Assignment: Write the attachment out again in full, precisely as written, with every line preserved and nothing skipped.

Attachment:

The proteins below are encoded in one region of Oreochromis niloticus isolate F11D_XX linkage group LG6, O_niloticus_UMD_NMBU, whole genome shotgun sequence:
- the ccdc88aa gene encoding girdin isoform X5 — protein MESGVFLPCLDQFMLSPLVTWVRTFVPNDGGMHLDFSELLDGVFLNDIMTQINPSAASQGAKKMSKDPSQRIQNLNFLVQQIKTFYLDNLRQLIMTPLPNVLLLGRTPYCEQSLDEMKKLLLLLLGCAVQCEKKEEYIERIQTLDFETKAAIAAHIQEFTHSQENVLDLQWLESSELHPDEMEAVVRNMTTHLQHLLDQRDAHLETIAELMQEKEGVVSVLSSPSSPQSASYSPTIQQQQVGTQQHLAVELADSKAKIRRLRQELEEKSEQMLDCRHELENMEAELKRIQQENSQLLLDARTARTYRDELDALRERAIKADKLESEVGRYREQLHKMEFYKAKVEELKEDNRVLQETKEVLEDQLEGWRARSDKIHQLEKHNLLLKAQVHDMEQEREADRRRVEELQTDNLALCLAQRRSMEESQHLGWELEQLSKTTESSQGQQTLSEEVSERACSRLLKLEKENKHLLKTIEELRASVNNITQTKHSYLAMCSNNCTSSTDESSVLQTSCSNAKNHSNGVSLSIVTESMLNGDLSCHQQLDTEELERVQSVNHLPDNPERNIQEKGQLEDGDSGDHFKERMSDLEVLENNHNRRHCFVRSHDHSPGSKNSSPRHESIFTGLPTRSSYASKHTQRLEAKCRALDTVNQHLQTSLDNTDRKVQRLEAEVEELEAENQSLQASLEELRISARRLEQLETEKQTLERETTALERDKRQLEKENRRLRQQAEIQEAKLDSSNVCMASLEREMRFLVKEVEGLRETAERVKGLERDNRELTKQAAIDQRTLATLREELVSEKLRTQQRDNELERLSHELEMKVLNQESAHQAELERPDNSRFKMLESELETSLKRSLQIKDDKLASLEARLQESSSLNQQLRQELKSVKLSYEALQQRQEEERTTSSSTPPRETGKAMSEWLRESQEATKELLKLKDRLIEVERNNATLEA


The proteins below are encoded in one region of Oreochromis niloticus isolate F11D_XX linkage group LG6, O_niloticus_UMD_NMBU, whole genome shotgun sequence:
- the ccdc88aa gene encoding girdin isoform X5 — protein MESGVFLPCLDQFMLSPLVTWVRTFVPNDGGMHLDFSELLDGVFLNDIMTQINPSAASQGAKKMSKDPSQRIQNLNFLVQQIKTFYLDNLRQLIMTPLPNVLLLGRTPYCEQSLDEMKKLLLLLLGCAVQCEKKEEYIERIQTLDFETKAAIAAHIQEFTHSQENVLDLQWLESSELHPDEMEAVVRNMTTHLQHLLDQRDAHLETIAELMQEKEGVVSVLSSPSSPQSASYSPTIQQQQVGTQQHLAVELADSKAKIRRLRQELEEKSEQMLDCRHELENMEAELKRIQQENSQLLLDARTARTYRDELDALRERAIKADKLESEVGRYREQLHKMEFYKAKVEELKEDNRVLQETKEVLEDQLEGWRARSDKIHQLEKHNLLLKAQVHDMEQEREADRRRVEELQTDNLALCLAQRRSMEESQHLGWELEQLSKTTESSQGQQTLSEEVSERACSRLLKLEKENKHLLKTIEELRASVNNITQTKHSYLAMCSNNCTSSTDESSVLQTSCSNAKNHSNGVSLSIVTESMLNGDLSCHQQLDTEELERVQSVNHLPDNPERNIQEKGQLEDGDSGDHFKERMSDLEVLENNHNRRHCFVRSHDHSPGSKNSSPRHESIFTGLPTRSSYASKHTQRLEAKCRALDTVNQHLQTSLDNTDRKVQRLEAEVEELEAENQSLQASLEELRISARRLEQLETEKQTLERETTALERDKRQLEKENRRLRQQAEIQEAKLDSSNVCMASLEREMRFLVKEVEGLRETAERVKGLERDNRELTKQAAIDQRTLATLREELVSEKLRTQQRDNELERLSHELEMKVLNQESAHQAELERPDNSRFKMLESELETSLKRSLQIKDDKLASLEARLQESSSLNQQLRQELKSVKLSYEALQQRQEEERTTSSSTPPRETGKAMSEWLRESQEATKELLKLKDRLIEVERNNATLEA